Clint Eastwood’s crime film ‘The Mule’ revolves around Earl Stones, a drug mule who works for a Mexican-based drug cartel. Earl uses his age, appearance, and demeanor to avoid the suspicion of authorities while delivering bags filled with cocaine. Meanwhile, a DEA agent named Colin Bates set out to bring down the operations of the cartel in the state by making some busts. Colin and his partner Trevino come to know about Earl as “Tata.” The film progresses through Bates’ efforts to capture Tata with the help of an informant. Intrigued by the character, we found out whether Bates has a real-life counterpart. Let us provide the answer!
Is Colin Bates Based on a Real DEA Agent?
Yes, Colin Bates is based on a real DEA agent. The character is based on Special Agent Jeff Moore, who worked in the DEA’s Detroit field division to play a key role in the capture of Leo Sharp, the real-life counterpart of Earl Stones. Moore’s career as a law-enforcement officer began when he joined the Kansas City Police Department, based in Kansas City, Missouri, as a street cop who dealt with domestic disputes and traffic violations. He eventually joined the narcotics division and went undercover. His identity was never revealed. In 2004, he joined the DEA in Detroit. In 2011, Moore’s investigation into the Sinaloa cartel’s activities in the state began with a two-kilogram cocaine bust.
Moore interrogated a dealer named Tusa, who led him to Ramon Ramos, who eventually decided to become an informant for the DEA. Ramos, according to himself, was the bookkeeper for a trafficking ring that was associated with the Sinaloa cartel. He opened up about the cartel’s operations in the state in return for immunity and entry into the witness-protection program. In September 2011, Moore had his first sighting of Sharp AKA Tata with the help of Ramos. “I was kind of surprised that he seemed like he was in pretty good health. When you hear 87 years old, you think of someone in a wheelchair. He was in good shape,” Moore told Sam Dolnick for a feature in The New York Times, which serves as the source text of the film.
The basis of Moore’s investigation was the information he garnered from eleven wiretapped phones. Moore and his team listened to cartel figures talking in Spanish and Tata was mentioned several times. The DEA agent described Sharp as an “urban legend.” In October 2011, Moore and his team joined hands with Trooper Craig Ziecina from the Michigan State Police. When Sharp was traveling, Ziecina pulled his truck over under the pretense of a traffic violation. Moore and others watched Sharp and Ziecina from a distance. Ziecina then searched Sharp’s truck and found five duffel bags with 104 kilos of cocaine.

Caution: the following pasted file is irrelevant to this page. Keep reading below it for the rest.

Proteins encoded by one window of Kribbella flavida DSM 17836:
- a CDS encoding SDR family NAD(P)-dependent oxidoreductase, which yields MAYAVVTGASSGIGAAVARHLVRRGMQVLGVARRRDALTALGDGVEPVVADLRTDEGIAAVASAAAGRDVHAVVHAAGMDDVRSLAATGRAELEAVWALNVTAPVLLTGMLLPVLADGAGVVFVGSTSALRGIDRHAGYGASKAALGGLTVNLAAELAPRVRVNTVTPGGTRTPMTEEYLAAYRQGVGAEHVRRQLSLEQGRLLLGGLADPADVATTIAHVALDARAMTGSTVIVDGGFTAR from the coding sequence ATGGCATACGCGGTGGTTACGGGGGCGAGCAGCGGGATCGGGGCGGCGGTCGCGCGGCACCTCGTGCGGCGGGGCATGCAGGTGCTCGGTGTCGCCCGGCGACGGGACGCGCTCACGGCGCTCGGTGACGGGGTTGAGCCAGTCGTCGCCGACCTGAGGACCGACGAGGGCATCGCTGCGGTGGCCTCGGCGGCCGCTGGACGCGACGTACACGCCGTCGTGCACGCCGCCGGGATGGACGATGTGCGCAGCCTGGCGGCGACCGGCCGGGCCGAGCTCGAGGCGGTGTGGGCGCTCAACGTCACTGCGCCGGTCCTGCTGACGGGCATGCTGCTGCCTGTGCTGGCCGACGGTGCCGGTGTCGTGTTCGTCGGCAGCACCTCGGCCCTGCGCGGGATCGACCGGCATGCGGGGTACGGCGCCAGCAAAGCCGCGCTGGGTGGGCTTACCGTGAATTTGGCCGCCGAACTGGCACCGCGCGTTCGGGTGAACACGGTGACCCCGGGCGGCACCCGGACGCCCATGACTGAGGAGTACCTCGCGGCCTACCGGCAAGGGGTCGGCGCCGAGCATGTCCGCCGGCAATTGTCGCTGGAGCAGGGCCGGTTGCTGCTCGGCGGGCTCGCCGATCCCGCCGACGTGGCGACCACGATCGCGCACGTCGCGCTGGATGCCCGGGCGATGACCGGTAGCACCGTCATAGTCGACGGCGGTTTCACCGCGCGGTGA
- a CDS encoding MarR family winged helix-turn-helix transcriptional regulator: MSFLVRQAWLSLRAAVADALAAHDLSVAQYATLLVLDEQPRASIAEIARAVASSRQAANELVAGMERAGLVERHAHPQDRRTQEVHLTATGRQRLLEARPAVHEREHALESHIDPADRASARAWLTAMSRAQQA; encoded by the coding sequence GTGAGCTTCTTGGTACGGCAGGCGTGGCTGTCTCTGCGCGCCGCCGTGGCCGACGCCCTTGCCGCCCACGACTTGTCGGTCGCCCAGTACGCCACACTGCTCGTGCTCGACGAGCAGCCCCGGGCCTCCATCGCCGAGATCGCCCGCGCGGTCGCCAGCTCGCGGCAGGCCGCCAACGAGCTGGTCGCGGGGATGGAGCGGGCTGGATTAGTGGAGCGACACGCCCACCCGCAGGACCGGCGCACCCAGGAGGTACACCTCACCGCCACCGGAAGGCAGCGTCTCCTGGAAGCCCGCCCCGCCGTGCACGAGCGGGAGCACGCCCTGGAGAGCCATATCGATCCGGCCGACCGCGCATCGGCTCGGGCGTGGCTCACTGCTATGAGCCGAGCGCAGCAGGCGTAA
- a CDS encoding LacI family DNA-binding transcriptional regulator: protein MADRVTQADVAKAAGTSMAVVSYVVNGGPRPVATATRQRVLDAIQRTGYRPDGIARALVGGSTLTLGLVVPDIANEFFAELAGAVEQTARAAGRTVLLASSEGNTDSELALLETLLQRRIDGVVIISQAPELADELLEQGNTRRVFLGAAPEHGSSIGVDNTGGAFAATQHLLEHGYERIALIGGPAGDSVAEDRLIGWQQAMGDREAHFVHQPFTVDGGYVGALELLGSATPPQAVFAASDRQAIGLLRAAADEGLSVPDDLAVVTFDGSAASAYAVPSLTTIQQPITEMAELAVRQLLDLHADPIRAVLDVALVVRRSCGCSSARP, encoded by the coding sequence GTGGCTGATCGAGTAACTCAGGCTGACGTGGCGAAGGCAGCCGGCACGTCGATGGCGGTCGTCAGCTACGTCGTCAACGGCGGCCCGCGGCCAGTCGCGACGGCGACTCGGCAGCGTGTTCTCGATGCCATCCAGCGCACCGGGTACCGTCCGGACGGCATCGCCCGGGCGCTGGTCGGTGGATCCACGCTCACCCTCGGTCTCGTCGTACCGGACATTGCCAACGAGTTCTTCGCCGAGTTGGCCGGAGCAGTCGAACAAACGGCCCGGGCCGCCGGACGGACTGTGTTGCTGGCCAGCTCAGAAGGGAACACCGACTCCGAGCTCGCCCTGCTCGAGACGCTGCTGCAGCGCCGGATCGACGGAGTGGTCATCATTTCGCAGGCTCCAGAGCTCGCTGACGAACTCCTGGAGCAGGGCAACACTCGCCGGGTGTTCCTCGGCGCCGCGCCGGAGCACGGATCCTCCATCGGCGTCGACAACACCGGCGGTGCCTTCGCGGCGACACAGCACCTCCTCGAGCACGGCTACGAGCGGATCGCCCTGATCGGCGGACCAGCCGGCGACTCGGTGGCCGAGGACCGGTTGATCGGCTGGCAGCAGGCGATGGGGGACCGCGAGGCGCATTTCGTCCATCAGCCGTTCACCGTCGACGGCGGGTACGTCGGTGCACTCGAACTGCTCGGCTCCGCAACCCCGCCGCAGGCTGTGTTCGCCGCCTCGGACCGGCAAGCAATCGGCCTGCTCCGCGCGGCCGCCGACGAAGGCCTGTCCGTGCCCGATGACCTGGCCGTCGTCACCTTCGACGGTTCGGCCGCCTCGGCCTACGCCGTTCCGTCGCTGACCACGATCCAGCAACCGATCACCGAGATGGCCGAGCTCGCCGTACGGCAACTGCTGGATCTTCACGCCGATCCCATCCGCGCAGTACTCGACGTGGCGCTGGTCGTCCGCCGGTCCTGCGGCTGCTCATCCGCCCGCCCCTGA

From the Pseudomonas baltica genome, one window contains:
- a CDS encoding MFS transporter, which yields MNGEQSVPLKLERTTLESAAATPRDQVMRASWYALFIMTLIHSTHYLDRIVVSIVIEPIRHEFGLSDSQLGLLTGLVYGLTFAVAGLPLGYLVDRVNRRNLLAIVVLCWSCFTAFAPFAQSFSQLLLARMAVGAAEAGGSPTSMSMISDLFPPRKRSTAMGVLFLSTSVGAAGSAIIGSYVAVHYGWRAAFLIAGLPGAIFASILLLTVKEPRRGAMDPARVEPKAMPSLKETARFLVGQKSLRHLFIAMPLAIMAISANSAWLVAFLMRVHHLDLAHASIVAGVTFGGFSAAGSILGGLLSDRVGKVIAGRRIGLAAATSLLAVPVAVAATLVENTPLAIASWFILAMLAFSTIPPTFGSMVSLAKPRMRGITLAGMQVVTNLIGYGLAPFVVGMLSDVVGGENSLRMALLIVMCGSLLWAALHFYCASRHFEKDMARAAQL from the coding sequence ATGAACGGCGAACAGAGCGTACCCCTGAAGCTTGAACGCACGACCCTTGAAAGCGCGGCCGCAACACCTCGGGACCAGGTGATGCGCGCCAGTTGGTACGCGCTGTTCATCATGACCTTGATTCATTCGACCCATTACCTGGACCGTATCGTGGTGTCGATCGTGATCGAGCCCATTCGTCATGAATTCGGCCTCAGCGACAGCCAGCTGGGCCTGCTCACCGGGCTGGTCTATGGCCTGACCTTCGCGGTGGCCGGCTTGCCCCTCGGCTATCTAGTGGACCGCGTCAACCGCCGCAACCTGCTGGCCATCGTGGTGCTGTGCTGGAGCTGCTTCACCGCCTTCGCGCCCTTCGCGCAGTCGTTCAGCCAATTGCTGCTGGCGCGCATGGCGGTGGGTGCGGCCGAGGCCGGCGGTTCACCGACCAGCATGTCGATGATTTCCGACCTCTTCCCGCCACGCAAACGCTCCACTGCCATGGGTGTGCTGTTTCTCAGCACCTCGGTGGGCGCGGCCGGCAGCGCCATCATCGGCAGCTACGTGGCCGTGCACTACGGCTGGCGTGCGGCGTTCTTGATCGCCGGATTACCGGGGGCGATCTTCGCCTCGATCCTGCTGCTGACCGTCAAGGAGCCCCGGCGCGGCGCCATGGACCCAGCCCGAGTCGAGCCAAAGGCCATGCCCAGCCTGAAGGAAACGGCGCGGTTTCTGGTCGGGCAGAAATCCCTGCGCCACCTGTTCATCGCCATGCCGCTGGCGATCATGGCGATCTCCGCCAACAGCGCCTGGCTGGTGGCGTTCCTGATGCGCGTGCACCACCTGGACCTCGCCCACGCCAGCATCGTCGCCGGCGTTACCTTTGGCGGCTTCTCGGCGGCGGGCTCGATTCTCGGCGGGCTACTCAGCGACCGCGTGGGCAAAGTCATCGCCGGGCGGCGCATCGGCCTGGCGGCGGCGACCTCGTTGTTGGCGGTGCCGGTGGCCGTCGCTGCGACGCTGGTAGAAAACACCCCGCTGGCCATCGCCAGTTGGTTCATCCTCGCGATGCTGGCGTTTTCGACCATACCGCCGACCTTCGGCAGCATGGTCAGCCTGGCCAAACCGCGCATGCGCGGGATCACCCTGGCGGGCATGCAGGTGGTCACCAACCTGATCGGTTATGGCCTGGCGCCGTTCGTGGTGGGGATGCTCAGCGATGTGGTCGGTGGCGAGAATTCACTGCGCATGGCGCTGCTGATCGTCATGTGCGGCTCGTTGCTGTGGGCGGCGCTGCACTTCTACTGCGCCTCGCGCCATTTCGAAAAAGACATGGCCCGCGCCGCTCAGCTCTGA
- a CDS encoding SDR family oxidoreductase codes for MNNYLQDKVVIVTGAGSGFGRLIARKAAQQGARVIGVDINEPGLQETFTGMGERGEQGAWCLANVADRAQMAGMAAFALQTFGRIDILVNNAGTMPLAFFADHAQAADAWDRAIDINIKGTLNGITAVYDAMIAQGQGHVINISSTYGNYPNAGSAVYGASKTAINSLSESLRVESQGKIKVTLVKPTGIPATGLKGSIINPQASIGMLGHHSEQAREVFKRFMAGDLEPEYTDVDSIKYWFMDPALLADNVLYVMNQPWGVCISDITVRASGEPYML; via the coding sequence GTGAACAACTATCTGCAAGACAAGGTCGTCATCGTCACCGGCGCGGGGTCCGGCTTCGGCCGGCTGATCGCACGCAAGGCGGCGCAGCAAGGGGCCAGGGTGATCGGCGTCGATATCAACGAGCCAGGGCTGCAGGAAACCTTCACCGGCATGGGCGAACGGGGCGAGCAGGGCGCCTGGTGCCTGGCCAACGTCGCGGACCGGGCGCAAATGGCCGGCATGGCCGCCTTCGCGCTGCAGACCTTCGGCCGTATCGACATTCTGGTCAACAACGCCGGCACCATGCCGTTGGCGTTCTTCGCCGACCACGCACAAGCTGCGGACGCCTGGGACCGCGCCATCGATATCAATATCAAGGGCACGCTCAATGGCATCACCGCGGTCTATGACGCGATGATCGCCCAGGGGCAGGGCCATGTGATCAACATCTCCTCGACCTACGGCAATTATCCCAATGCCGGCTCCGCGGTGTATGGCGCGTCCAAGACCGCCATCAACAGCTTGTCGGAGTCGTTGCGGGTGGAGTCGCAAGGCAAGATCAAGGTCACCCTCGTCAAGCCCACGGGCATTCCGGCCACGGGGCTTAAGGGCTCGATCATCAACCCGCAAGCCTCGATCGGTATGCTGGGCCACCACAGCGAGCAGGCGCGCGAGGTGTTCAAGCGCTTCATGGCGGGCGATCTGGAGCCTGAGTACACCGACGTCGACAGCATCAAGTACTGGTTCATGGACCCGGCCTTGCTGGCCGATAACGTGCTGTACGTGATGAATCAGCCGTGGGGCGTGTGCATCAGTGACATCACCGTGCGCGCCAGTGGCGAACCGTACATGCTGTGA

Sharp’s arrest was a significant victory for Moore and the DEA since the former was renowned even among the superiors of the Sinaloa cartel. “Bosses in Mexico know of the Grandfather,” Moore added to Dolnick. Moore was astounded to know that Sharp used to embark on cross-country trips to deliver drugs for the cartel. “That’s a huge risk. You can tell there’s a long history of trust,” the DEA agent told Dolnick about the same.
Where is Jeff Moore Today?
Jeff Moore still works as a DEA Special Agent based in Detroit, Michigan. In a few months, Moore is going to complete twenty years of service in the federal agency. In 2022, he published a novel titled ‘The Quiet Houses: Fall of the Narcs.’ Inspired by true events, the book was published by Allestone Publications through Kindle Direct Publishing. The same revolves around his time as a law enforcement officer in Kansas City in the early 2000s, a period during which he worked closely with an informant named Tamera Mack.
“A lot of these true crime novels try to create these really grandiose stories that just incorporate unbelievable characters. The drug subculture has so many interesting smaller stories in it, a lot of smaller struggles and just really nefarious characters,” Moore told C&G Newspapers’ Macomb Chronicle. “In this book, you’re actually being introduced to real people selling drugs, and they’re not all Pablo Escobar. It just really portrays Kansas City in 2003 when there was an epidemic of crack houses and they were just sending these undercovers into these houses to try and close them down,” he added about his book.
In addition, he also serves as the executive producer of an upcoming project titled ‘19 Cleveland Street,’ which revolves around Inspector Fred Abberline’s last case. Moore considers his investigation into the Sinaloa cartel the biggest of his career. “I’ll never see another case like this,” he said about the same, as per Dolnick’s feature. Moore’s interests include visiting abandoned houses in the city of Detroit and sharing his experiences through his Instagram handle. The DEA agent has also chosen to keep his personal life private.
Read More: Is The Mule Based on a True Story?